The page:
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Subject:

Re: Math Anxiety

From:

Annette Gourgey <[log in to unmask]>

Reply-To:

Open Forum for Learning Assistance Professionals <[log in to unmask]>

Date:

Thu, 14 Jun 2001 15:47:07 -0400

Content-Type:

text/plain

Parts/Attachments:

Parts/Attachments

text/plain (176 lines)

I absolutely agree with MaryLiz's position that math anxiety is best dealt
with directly in the math classroom rather than in a separate workshop
alone.  I have tutored and taught statistics for many years, a course that
strikes fear in the hearts of many students.  Ultimately, students have to
experience success hands-on in order to believe in their ability.

I found that certain practices increase anxiety (such as lecturing
exclusively rather than doing interactive work, going too fast, being too
abstract and not connecting with students' experience).  If the student
receives counseling but the classes don't improve their ability to engage
students, the counseling is less effective.  Perhaps some faculty
development in the form of a discussion group to share teaching approaches
that work for math-anxious students would be helpful for this.  Things that
have worked well for me and my students have been collaborative learning
where I go around and work with them, making lectures very clear and
step-by-step, and relating mathematical concepts to real-world experiences.

_Mathematical Problem Solving_ by Alan Schoenfeld (Academic Press), in many
college libraries, has an excellent chapter on belief systems in math.
These are students' perceptions that increase anxiety and lower performance,
such as that math is something you "do" rather than "understand."  I think a
math anxiety program that tries to deal with such beliefs head-on,
preferably as the math is being learned, will be more successful than one
that focuses on calming anxiety alone.

Annette Gourgey
CUNY
----- Original Message -----
From: "MaryLiz Pierce" <[log in to unmask]>
To: <[log in to unmask]>
Sent: Thursday, June 14, 2001 10:58 AM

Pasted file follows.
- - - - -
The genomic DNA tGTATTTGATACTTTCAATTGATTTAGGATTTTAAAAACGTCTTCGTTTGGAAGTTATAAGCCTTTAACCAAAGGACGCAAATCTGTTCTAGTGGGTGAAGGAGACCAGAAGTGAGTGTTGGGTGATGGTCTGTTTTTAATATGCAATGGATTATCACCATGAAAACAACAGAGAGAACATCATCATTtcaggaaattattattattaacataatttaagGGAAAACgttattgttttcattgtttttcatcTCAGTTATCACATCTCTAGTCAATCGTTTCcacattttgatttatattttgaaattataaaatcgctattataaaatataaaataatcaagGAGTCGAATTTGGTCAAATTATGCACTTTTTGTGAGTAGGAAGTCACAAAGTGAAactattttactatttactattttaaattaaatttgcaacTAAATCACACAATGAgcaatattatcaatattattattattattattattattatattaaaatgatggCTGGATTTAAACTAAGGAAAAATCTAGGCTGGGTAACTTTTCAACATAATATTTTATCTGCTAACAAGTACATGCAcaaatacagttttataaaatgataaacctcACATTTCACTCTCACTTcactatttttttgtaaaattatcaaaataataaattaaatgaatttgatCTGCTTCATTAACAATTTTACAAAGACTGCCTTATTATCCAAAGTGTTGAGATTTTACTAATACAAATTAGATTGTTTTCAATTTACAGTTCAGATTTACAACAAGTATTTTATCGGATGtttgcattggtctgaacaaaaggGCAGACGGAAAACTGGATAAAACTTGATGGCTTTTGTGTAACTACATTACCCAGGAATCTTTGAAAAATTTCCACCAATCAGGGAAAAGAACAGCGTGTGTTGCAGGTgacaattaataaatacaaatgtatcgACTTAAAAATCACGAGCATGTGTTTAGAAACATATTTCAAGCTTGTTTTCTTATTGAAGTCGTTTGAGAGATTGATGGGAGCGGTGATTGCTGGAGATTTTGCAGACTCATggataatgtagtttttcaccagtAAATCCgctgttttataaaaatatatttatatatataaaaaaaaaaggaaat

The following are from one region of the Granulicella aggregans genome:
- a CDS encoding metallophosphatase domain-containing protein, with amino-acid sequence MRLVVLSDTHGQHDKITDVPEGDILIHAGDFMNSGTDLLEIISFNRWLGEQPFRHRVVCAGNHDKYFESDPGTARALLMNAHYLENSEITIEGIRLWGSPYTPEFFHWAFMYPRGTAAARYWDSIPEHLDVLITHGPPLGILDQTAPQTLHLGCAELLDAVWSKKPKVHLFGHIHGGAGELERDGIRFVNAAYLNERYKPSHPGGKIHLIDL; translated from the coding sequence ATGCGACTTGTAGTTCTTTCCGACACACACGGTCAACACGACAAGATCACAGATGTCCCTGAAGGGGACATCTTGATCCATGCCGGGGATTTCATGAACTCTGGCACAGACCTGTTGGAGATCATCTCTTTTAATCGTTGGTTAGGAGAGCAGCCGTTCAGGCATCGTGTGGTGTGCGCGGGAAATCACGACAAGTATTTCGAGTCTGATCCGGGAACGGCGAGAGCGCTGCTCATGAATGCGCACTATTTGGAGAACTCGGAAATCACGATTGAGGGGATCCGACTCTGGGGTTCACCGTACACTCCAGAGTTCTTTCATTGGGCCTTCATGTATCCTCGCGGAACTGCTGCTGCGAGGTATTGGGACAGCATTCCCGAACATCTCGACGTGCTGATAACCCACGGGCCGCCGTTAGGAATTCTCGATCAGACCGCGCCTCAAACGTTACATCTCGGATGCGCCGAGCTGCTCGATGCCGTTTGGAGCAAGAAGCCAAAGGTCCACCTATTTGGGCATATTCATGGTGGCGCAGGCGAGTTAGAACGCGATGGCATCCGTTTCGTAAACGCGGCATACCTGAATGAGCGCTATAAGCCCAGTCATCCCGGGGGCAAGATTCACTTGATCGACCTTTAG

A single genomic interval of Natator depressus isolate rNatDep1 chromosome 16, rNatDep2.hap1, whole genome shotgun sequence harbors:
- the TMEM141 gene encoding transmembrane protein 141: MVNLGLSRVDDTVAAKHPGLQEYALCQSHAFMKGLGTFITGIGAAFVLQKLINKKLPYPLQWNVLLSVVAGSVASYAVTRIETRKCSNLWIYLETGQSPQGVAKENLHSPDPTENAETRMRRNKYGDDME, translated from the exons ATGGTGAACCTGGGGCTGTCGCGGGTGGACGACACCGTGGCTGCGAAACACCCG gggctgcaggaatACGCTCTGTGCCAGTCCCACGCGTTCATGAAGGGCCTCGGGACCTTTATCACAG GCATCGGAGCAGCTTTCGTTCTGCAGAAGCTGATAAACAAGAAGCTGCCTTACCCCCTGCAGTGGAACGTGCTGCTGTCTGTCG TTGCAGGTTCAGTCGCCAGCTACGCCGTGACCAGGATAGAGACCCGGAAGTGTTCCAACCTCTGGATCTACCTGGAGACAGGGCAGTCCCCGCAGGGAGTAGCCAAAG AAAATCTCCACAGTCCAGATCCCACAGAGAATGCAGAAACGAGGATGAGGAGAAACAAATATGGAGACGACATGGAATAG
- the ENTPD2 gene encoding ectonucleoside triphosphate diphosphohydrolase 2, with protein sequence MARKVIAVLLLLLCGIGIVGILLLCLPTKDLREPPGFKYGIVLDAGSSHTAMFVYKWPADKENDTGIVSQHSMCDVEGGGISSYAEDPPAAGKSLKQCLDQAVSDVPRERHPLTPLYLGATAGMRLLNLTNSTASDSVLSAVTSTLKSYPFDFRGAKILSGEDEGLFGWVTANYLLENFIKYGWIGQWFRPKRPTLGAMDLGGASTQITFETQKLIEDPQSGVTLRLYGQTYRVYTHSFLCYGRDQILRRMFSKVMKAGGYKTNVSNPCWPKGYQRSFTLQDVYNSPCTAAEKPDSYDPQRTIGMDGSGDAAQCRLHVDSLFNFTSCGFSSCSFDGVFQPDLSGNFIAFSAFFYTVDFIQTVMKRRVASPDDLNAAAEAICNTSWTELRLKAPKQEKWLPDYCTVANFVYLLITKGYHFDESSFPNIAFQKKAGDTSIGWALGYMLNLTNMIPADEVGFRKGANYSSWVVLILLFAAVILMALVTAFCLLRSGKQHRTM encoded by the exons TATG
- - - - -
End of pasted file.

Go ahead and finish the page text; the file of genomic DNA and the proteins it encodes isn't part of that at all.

Subject: Re: Math Anxiety


> --part1_11e.4ec292.285a2b05_boundary
> Content-Type: text/plain; charset="US-ASCII"
> Content-Transfer-Encoding: 7bit
>
> Mike --
>        Although my institution does not have a formal program in math
> anxiety, you can tell by my screen name that it is a major interest of
mine.
> I have had  some success in my math classes with removing math anxiety by
> integrating the things I can do to help into my classroom teaching.  The
> biggest part of my effort is ATTITUDE.  I tell my students that they CAN
DO
> MATH. What helps the most is showing them that they can do it. I never
> promise that it will be easy or that it won't take time. I do, however,
tell
> them that I will do whatever I can to find an explanation that works for
them
>  IF  they are willing to do the practice.  I use a variety of techniques
to
> keep their attention and incorporate some lessons with many learning
styles.
> One relatively small item that has a lot of positive comments is using an
> overhead projector, a pad camera, or white board and showing the different
> steps of a problem in  different colors.  Even a color blind person can
tell
> that the colors are different even if he can't tell which colors they are.
> Instead of adding a separate class for math anxiety, why not offer a 4 or
5
> credit version of your normal 3 credit class that would allow plenty of
time
> for practice in class and incorporation of some time in class to work on
> problems. That is what our district is moving towards and, though it costs
> the students more, has become part of the offering of many of the schools
in
> the district.  At my school, which has a fairly small math department,
there
> are both a 3 and a 4 credit version of Introductory Algebra available and
> both a 3 and a 5 credit version of Intermediate Algebra available.
>
> The student can do only so much in relieving the anxiety without help and